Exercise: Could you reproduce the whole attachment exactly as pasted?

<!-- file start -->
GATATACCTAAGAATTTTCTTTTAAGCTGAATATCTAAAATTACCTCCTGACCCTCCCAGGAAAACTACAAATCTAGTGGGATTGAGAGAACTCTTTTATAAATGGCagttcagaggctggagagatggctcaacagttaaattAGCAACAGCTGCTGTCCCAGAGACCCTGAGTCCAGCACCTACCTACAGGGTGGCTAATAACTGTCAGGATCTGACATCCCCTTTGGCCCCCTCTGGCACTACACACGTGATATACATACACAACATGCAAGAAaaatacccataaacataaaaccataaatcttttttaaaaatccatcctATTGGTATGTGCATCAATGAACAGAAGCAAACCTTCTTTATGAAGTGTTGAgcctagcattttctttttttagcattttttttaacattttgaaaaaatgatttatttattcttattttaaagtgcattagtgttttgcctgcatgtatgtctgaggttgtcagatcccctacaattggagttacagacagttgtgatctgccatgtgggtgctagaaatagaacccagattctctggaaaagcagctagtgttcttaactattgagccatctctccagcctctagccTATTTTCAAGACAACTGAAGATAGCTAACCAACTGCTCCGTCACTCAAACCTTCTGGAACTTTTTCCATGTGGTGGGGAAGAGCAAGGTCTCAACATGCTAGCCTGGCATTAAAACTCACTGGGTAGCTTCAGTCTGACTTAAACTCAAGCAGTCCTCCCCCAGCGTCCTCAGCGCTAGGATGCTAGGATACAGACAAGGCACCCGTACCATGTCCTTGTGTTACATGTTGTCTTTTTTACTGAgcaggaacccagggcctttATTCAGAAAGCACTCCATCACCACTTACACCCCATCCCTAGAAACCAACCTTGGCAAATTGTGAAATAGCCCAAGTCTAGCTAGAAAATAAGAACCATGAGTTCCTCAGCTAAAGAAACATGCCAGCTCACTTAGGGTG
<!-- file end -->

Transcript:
GATATACCTAAGAATTTTCTTTTAAGCTGAATATCTAAAATTACCTCCTGACCCTCCCAGGAAAACTACAAATCTAGTGGGATTGAGAGAACTCTTTTATAAATGGCagttcagaggctggagagatggctcaacagttaaattAGCAACAGCTGCTGTCCCAGAGACCCTGAGTCCAGCACCTACCTACAGGGTGGCTAATAACTGTCAGGATCTGACATCCCCTTTGGCCCCCTCTGGCACTACACACGTGATATACATACACAACATGCAAGAAaaatacccataaacataaaaccataaatcttttttaaaaatccatcctATTGGTATGTGCATCAATGAACAGAAGCAAACCTTCTTTATGAAGTGTTGAgcctagcattttctttttttagcattttttttaacattttgaaaaaatgatttatttattcttattttaaagtgcattagtgttttgcctgcatgtatgtctgaggttgtcagatcccctacaattggagttacagacagttgtgatctgccatgtgggtgctagaaatagaacccagattctctggaaaagcagctagtgttcttaactattgagccatctctccagcctctagccTATTTTCAAGACAACTGAAGATAGCTAACCAACTGCTCCGTCACTCAAACCTTCTGGAACTTTTTCCATGTGGTGGGGAAGAGCAAGGTCTCAACATGCTAGCCTGGCATTAAAACTCACTGGGTAGCTTCAGTCTGACTTAAACTCAAGCAGTCCTCCCCCAGCGTCCTCAGCGCTAGGATGCTAGGATACAGACAAGGCACCCGTACCATGTCCTTGTGTTACATGTTGTCTTTTTTACTGAgcaggaacccagggcctttATTCAGAAAGCACTCCATCACCACTTACACCCCATCCCTAGAAACCAACCTTGGCAAATTGTGAAATAGCCCAAGTCTAGCTAGAAAATAAGAACCATGAGTTCCTCAGCTAAAGAAACATGCCAGCTCACTTAGGGTG